BMC’s Yawkey building doors are now closed as an entrance as part of our ongoing efforts to enhance our campus and provide you with the best clinical care.

All patients and visitors on our main campus must enter our hospital via Shapiro, Menino, or Moakley buildings, where they will be greeted by team members at a new centralized check-in desk before continuing to the hospital. We are excited to welcome you and appreciate your patience as we improve our facilities.

Boston – New study results demonstrate that unstable housing and homelessness is associated with a two-fold greater chance of being re-infected with SARS-CoV-2 compared to those who are securely housed. Led by researchers at Boston Medical Center, the data indicates that unstable housing was the only demographical factor associated with re-infection despite the presence of antibodies from the first infection. Published online in Clinical Infectious Diseases, the findings demonstrate that potentially high levels of SARS-CoV-2 exposure can overcome robust immune responses, and continuing to follow COVID-19 guidelines may help prevent high risk SARS-CoV-2 exposure among individuals who are experiencing housing insecurity.

“Most individuals with a previous SARS-CoV-2 infection seem to be protected from the virus for many months or even longer, yet some individuals can become infected again with the virus only a few months later,” said Manish Sagar, MD, an infectious diseases physician at Boston Medical Center. “We conducted this study to understand whether cases of re-infection with SARS-CoV-2 are associated with any demographic characteristics or if reinfection is due to a deficiency in the patient’s immune response.”

Using electronic medical record data from Boston Medical Center patients, individuals who tested positive for SARS-CoV-2 who tested positive again for SARS-CoV-2 after at least 90 days after initial infection were included in the study cohort (n=75). All individuals that tested negative at least 90 days after an initial SARS-CoV-2 infection were included and classified as the convalescent group (n=1,594). The researchers compared many clinical and demographical characteristics, such as age, sex, and comorbidities, between the reinfection and convalescent group. Next, plasma from a smaller subset of patients in each of the two groups was tested for the presence of antibodies that recognize SARS-CoV-2. To confirm re-infection, the researchers sequenced the virus from a few patients after their first infection and compared it to a virus from the same patient after their second infection. No individuals in this study received a COVID-19 vaccine given that the data was collected prior to the public availability of these vaccines.

The analysis showed that the only demographical factor associated with re-infection was unstable housing and/or homelessness, suggesting that individuals who are homeless are more at risk for re-infection than those with a stable living environment. The data also showed no significant differences in the antibodies between the re-infection and convalescent groups, and individuals who were re-infected still had SARS-CoV-2 antibodies present, suggesting that exposure to repeated and/or high levels of virus may be able to overcome the immune responses.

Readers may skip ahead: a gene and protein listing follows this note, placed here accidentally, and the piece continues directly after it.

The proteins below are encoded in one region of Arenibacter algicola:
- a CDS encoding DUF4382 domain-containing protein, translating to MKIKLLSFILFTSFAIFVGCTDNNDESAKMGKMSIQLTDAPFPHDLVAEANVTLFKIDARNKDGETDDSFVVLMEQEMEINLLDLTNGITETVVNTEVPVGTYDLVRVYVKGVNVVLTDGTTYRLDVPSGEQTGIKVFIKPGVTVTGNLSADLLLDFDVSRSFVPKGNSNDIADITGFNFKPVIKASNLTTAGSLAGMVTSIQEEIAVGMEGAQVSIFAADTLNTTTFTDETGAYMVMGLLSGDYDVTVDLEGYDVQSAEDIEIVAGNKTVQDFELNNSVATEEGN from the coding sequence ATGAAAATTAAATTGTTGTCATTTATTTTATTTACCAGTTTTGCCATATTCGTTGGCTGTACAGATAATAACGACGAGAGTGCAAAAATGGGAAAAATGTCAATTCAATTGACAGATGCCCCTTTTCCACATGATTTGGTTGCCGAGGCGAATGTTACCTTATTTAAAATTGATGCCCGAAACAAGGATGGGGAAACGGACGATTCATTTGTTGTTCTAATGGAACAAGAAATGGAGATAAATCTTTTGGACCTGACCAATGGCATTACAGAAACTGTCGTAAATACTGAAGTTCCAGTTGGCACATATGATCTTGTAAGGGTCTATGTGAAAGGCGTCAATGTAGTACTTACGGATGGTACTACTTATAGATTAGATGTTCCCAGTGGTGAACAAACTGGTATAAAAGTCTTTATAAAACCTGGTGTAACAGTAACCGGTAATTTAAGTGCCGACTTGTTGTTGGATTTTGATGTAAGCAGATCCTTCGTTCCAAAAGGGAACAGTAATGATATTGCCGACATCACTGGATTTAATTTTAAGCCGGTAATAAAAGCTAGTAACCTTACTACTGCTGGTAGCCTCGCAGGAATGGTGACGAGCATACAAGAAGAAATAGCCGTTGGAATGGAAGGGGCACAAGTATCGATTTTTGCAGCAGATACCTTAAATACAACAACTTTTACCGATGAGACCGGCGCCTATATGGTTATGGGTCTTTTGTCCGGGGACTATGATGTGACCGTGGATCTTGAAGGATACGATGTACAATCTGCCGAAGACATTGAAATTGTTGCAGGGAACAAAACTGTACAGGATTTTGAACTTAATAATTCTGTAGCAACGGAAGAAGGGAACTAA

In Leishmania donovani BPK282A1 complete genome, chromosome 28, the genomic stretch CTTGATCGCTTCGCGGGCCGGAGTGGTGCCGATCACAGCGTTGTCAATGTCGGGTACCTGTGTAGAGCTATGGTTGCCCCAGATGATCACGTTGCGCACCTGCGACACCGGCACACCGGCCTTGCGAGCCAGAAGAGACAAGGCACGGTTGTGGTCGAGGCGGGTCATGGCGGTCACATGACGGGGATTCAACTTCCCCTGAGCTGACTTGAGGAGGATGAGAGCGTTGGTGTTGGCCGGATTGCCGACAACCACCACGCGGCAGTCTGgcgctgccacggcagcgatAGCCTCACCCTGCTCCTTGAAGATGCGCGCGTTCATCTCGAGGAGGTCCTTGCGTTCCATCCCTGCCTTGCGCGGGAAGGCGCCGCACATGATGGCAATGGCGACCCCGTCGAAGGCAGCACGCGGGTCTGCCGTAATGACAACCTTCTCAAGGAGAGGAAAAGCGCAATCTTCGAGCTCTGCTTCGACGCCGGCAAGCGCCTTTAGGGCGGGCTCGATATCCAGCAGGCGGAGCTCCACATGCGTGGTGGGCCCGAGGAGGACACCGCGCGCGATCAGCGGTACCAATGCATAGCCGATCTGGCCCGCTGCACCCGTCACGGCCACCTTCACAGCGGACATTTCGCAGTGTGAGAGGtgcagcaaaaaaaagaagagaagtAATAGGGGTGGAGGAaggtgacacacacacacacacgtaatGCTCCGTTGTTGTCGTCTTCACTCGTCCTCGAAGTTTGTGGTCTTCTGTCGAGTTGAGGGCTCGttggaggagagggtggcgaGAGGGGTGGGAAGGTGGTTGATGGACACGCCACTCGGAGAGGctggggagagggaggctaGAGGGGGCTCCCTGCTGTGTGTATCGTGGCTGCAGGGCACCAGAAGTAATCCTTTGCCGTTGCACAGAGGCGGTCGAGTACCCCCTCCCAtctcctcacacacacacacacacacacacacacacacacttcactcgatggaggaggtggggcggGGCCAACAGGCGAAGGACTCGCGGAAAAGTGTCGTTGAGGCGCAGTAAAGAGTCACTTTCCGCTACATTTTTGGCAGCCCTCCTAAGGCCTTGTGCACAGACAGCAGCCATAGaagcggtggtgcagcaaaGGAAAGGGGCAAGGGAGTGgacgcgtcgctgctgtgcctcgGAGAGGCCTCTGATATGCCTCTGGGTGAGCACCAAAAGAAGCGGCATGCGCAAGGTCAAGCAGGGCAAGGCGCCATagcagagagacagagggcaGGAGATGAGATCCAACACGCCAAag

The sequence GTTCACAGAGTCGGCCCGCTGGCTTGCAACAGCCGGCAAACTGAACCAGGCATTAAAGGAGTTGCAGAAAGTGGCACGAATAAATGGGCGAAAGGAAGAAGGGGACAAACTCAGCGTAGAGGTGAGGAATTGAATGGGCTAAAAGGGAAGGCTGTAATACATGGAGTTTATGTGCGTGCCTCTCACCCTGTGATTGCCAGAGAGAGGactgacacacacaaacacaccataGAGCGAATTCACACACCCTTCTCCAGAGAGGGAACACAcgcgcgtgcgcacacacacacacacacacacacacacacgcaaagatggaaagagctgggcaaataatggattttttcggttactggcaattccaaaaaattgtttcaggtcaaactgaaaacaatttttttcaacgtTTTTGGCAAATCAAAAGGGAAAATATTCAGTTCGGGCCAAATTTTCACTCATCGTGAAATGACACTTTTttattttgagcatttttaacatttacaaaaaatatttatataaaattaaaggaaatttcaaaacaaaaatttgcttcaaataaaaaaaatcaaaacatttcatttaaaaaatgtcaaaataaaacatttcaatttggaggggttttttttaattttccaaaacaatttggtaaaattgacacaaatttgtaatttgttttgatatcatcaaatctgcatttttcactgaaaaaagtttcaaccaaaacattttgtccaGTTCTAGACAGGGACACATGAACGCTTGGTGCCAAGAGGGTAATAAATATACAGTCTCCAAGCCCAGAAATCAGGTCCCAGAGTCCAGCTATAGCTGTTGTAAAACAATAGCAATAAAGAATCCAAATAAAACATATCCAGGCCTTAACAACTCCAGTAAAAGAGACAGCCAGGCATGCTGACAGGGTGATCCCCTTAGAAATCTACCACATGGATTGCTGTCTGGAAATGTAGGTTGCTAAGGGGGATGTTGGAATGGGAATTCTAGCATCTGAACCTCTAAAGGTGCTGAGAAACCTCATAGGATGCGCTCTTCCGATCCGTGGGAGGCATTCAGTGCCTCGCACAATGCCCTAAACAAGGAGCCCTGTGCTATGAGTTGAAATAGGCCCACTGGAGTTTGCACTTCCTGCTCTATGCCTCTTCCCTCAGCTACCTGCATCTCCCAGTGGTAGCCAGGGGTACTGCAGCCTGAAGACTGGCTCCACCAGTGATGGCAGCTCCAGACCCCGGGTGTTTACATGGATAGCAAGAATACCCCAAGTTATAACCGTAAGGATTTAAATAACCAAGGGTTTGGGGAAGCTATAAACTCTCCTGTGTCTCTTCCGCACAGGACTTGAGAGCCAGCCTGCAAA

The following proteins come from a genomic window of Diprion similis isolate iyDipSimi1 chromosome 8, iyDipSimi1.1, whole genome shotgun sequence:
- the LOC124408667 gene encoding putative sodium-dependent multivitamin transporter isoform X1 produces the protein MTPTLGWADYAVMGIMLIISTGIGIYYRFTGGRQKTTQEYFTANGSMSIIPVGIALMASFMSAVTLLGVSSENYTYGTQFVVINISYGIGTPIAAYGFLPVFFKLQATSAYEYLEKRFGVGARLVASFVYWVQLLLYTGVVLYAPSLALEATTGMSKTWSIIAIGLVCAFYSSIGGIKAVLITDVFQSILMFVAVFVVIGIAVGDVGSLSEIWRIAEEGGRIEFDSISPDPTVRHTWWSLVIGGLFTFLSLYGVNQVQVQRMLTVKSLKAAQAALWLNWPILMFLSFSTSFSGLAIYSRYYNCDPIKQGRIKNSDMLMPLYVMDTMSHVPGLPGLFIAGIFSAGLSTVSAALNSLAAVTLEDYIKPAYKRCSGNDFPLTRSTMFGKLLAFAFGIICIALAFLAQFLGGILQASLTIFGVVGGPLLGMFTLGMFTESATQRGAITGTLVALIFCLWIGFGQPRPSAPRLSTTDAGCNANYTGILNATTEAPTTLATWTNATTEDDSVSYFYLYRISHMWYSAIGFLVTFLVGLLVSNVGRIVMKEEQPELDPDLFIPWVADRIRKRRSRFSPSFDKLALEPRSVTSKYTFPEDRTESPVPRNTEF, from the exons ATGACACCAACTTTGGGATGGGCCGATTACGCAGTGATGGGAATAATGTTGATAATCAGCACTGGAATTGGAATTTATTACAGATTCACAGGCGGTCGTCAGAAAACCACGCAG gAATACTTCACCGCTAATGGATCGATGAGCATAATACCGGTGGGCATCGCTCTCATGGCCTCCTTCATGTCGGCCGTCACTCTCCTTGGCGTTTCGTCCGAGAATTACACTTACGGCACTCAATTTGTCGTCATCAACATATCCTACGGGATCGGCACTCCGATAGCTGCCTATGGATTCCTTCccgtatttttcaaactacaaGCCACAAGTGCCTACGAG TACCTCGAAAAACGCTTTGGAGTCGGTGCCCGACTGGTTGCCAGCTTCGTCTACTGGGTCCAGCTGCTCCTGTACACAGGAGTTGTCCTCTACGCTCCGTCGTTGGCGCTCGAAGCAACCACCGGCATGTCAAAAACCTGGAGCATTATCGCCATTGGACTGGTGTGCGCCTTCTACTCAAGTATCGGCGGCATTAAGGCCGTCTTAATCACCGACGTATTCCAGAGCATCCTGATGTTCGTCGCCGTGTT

“The association of homelessness with COVID-19 re-infection may be a result of increased exposure to SARS-CoV-2 due to the difficulty of complying with COVID-19 health recommendations, like social distancing and mask usage,” said Sagar, MD, also an associate professor of medicine and microbiology at Boston University School of Medicine.

The team of researchers are currently exploring additional components of the immune system that may be important in the protection against SARS-CoV-2 re-infection. They also note that future research focusing on transmission networks within the homeless population and understanding if there are specific behaviors that are leading to higher rates of re-infection could help identify potential mitigation strategies.

This study was funded in part by National Institutes of Health grant T32-5T32AI00730928.and grants K24-AI145661 and P30 - AI042853.


About Boston Medical Center

Boston Medical Center (BMC) is a private, not-for-profit, 514-bed, academic medical center that is the primary teaching affiliate of Boston University School of Medicine. It is the largest and busiest provider of trauma and emergency services in New England. BMC offers specialized care for complex health problems and is a leading research institution, receiving more than $166 million in sponsored research funding in fiscal year 2019. It is the 13th largest funding recipient in the U.S. from the National Institutes of Health among independent hospitals. In 1997, BMC founded Boston Medical Center Health Plan, Inc., now one of the top ranked Medicaid MCOs in the country, as a non-profit managed care organization. Boston Medical Center and Boston University School of Medicine are partners in Boston HealthNet – 12 community health centers focused on providing exceptional health care to residents of Boston. For more information, please visit

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